In Cahors, teleworking has not said its last word in companies

the essential
Despite the end of the teleworking recommendation, several companies in the public and private sectors continue to practice it. For many employees, it is a good way to reconcile professional and personal life.

What if telecommuting continued to be more democratic? Since March 14, there is no longer a government recommendation to limit the circulation of Covid-19. In Cahors, however, in many professional sectors, people continue to work from home.

In private companies, many have chosen to maintain telecommuting. Sectors where travel is not essential, such as accounting firms, especially benefit from it. Raymond Congost, a CerFrance employee, works three days a week from home. “As a single mother, it allows me to take care of my two teenage daughters. And then with a two-hour round trip between my house and the practice, for 20 days, it costs me a lot. Teleworking allows me to reconcile my professional and personal life more easily,” he says.

For some, telecommuting is also a way to improve professional activity. Valérie Durand is director of the skills employment advice service in Grand Cahors. In the town hall where she officiates, several employees telecommute. For her, “this saves time, flexibility in travel and offers a calmer environment”.

A habit acquired during the crisis

In the municipality of Cahors, teleworking is nothing new. “Before Covid, we were already using it,” explains Valérie Durand. And she adds: “Since we practiced it, we are operating by request. It is true that for the 2022 campaign we had more requests than before Covid.” And to organize teleworking, the city makes equipment available to its employees. A necessity because “the town hall servers must be accessible from the stations managed by the community for data protection reasons”, indicates the city of Cahors.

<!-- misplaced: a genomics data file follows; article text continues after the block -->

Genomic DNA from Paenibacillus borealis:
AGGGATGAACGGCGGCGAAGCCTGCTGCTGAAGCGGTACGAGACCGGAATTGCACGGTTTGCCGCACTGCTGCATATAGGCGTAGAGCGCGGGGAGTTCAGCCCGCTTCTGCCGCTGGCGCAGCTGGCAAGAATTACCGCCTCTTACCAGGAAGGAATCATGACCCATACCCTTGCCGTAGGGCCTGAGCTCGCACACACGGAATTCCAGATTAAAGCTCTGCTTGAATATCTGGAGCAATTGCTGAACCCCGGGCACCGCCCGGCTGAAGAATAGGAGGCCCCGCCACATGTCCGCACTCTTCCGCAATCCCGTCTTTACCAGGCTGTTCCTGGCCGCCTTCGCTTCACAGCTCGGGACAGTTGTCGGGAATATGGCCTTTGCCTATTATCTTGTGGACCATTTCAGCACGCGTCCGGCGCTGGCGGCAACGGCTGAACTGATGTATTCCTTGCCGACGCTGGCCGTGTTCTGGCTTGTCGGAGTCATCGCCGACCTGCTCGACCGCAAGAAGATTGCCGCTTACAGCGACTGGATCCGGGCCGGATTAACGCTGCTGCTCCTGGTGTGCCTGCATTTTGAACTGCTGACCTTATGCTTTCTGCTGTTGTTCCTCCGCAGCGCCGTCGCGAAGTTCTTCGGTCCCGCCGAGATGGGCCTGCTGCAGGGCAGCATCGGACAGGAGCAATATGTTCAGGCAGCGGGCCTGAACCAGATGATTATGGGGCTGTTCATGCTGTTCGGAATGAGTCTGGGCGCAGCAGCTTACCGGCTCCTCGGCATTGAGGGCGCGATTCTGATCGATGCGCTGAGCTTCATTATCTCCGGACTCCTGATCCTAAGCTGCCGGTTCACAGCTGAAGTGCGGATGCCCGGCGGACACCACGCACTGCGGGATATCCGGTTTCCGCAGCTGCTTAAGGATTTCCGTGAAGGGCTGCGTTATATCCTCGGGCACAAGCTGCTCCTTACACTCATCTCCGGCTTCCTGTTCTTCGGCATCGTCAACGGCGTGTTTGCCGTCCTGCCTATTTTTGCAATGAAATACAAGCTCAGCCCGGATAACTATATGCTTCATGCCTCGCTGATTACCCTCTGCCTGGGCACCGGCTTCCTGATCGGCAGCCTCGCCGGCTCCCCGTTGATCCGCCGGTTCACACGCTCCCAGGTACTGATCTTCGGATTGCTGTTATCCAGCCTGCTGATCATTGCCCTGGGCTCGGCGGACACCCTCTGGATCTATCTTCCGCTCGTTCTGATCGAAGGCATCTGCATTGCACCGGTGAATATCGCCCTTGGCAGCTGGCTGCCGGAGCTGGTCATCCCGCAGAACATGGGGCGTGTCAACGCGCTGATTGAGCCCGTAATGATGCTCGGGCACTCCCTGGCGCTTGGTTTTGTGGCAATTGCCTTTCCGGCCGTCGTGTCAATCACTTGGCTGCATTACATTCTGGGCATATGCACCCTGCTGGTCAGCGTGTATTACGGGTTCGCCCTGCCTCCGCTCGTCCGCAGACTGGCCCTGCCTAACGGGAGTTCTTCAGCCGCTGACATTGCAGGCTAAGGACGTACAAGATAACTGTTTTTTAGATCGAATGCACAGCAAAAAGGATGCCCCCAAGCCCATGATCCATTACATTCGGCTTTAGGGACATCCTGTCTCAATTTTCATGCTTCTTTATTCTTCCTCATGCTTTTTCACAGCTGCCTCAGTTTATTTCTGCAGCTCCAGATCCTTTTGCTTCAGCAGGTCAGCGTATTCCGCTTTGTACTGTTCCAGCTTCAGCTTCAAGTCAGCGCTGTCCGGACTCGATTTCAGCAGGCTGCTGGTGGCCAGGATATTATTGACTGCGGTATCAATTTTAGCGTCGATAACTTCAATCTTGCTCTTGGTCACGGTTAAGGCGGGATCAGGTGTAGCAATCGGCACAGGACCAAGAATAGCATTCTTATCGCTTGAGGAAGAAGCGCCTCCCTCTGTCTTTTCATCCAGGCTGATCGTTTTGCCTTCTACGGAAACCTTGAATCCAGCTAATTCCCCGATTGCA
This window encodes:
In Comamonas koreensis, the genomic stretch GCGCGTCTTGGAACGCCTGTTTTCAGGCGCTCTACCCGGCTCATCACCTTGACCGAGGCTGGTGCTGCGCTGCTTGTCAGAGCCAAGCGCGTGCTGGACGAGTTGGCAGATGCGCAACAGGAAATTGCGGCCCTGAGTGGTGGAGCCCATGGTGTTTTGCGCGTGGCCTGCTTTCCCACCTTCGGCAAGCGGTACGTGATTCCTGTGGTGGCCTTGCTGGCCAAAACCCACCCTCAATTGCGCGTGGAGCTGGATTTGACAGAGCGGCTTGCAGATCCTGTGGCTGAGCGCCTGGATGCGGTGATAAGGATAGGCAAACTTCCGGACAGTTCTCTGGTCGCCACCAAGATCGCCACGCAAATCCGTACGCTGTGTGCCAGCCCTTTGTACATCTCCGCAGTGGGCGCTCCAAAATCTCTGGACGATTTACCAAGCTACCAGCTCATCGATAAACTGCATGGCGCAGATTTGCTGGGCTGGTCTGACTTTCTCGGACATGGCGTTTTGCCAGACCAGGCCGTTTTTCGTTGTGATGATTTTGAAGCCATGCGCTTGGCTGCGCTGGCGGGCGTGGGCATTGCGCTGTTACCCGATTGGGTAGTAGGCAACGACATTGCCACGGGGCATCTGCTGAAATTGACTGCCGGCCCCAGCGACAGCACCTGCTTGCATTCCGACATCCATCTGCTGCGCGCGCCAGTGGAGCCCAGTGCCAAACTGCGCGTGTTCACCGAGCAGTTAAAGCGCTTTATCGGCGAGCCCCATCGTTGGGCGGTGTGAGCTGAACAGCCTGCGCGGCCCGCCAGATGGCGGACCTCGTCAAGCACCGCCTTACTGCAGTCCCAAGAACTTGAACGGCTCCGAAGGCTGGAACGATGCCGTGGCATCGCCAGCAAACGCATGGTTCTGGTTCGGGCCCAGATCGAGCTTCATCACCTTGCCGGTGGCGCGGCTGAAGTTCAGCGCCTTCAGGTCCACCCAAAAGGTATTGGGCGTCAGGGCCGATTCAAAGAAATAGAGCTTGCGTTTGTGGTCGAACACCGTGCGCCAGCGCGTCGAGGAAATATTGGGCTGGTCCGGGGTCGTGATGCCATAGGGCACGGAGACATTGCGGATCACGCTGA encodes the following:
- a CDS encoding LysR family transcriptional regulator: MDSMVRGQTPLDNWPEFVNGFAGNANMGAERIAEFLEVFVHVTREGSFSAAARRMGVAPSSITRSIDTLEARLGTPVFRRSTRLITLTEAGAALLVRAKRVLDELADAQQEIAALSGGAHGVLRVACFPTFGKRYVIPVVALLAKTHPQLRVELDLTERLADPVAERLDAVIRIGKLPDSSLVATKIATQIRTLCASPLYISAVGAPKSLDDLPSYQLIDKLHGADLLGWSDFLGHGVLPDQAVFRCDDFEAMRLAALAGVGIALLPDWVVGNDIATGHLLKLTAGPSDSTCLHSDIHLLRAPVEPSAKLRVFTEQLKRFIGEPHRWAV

different rules

The rules for using telework remain very different between the public and private sectors. For private companies, it is carte blanche. Employees and managers negotiate the conditions of teleworking among themselves. At Gérard Grandjean’s @Com.sud du Lot company, “employees are required to be on the premises for three days”, explains the manager. The story is different for public officials. “The law indicates that they can use telecommuting only three times a week,” says Valérie Durand.

While working from home seems to satisfy managers and employees, everyone agrees on one point: You need to maintain an employee presence on the premises. Because for the city of Cahors, the democratization of this practice raises many questions about “team management and cohesion. Teleworking could even have an impact on the local economy”.

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